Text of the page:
California gun owners challenge open-carry restrictions

Gun rights activists in California are going to court after the Ninth Circuit of Appeals found no constitutional right to concealed-carry. This time, however, the firearms advocates are looking to have the right to open-carry recognized.

Second Amendment enthusiasts in California are ready and raring to take their legal battle for deregulation of gun control to the next level. Realtor Michelle Flanagan, along with the California Rifle and Pistol Association, has filed charges against California Attorney General Kamala Harris and Los Angeles County Sheriff Jim McDonnell.

The suit, known as Flanagan v. Harris, seeks to lower the bar for allowing citizens to carry guns in public spaces.

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California…bars ordinary, law-abiding citizens from carrying a firearm for self-defense… unless the individual has a license to carry a firearm (‘Carry License’) issued by the local sheriff or chief of police,” the suit claims.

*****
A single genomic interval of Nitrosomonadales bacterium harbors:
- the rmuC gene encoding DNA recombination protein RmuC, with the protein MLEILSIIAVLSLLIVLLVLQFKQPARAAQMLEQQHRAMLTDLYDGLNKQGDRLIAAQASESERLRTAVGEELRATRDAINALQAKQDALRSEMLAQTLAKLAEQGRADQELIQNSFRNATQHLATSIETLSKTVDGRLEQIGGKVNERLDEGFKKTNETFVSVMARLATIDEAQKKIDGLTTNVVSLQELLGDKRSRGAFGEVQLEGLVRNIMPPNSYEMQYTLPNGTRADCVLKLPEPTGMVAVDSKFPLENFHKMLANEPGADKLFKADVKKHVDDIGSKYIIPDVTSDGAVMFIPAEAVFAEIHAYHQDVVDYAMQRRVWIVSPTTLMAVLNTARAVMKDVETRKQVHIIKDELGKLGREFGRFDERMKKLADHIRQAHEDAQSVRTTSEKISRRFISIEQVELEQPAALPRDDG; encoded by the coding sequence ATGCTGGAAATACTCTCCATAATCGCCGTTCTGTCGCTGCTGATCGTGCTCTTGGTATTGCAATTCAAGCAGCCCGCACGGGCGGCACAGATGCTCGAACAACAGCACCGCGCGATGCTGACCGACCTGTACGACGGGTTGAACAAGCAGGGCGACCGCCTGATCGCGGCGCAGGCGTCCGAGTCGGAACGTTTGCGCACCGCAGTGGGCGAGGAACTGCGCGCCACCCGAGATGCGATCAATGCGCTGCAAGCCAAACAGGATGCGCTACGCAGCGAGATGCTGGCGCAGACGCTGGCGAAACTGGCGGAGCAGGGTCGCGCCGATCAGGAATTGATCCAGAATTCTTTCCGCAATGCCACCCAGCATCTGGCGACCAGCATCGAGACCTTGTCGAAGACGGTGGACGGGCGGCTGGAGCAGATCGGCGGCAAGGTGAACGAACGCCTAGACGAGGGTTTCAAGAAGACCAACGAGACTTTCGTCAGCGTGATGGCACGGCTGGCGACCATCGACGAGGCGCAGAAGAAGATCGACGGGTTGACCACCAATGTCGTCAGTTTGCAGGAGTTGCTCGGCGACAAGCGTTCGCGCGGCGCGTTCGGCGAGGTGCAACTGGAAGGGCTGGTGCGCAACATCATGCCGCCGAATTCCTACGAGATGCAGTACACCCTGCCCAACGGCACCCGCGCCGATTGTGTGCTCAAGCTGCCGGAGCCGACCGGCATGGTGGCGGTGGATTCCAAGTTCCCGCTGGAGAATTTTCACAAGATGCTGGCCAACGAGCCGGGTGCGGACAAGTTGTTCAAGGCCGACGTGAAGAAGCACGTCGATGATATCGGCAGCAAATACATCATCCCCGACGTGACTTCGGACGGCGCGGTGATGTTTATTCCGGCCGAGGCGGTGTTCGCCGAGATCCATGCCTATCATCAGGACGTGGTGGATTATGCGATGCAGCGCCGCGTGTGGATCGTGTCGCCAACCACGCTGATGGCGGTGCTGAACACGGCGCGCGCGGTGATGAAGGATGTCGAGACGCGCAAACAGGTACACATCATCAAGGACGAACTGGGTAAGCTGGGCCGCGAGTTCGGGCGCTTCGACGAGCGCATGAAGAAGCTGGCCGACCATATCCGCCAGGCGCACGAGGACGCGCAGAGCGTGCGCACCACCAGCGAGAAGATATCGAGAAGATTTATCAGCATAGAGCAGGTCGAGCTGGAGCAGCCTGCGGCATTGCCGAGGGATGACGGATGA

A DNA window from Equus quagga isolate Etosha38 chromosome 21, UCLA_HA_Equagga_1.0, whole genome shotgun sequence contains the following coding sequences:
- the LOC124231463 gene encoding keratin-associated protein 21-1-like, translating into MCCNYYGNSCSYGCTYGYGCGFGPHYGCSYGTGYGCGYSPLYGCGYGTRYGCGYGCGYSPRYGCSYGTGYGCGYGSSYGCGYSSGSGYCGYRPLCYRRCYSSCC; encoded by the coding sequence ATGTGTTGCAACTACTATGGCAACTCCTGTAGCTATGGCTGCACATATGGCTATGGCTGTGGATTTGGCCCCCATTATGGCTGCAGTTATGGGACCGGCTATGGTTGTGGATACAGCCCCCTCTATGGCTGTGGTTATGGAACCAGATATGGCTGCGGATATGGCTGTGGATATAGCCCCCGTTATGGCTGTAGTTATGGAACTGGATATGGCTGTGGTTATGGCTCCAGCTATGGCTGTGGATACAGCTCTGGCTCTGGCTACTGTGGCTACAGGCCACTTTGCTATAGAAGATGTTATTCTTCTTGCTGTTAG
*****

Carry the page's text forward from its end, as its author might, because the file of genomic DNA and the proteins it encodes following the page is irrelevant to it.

The suit comes on the heels of a recent ruling by the Ninth Circuit Court of Appeals that shot down hopes of lowering the requirements for concealed carry. In June, the 7-4 ruling found that the Second Amendment does not include the right to be in public with hidden weapons.

Flanagan and her allies hope to eliminate a combination of restrictions that are nearly a century old but were tightened by former California Governor Ronald Reagan. Reagan’s 1967 gun control measures, known as the Mulford Act, were a direct response to the regulated militias by the Black Panthers that patrolled African-American neighborhoods in Oakland.

The legacy of gun control put into place by Republican poster boy Ronald Reagan would curl the hairs of today’s guns rights activists. Reagan told reporters in 1967 that there was “no reason why on the street today a citizen should be carrying loaded weapons.


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In order to get a concealed weapon permit, California residents are required to obtain a permit from law enforcement. As a result, it is nearly impossible for citizens of urban areas – such as Los Angeles, to get a permit unless they are police or security guards.

It is somewhat easier in rural areas, but getting a permit requires that the individual have a concrete need for self-defense and a clean criminal record, according to the San Francisco Chronicle.

It is these requirements that Flanagan hopes to see loosened. According to Reason, she is a realtor who believes she requires a concealed weapon, because “her job duties require her to enter vacant industrial buildings alone, where she encounters vagrant men who are often much larger than her.

She is joined by three other plaintiffs in the lawsuit.


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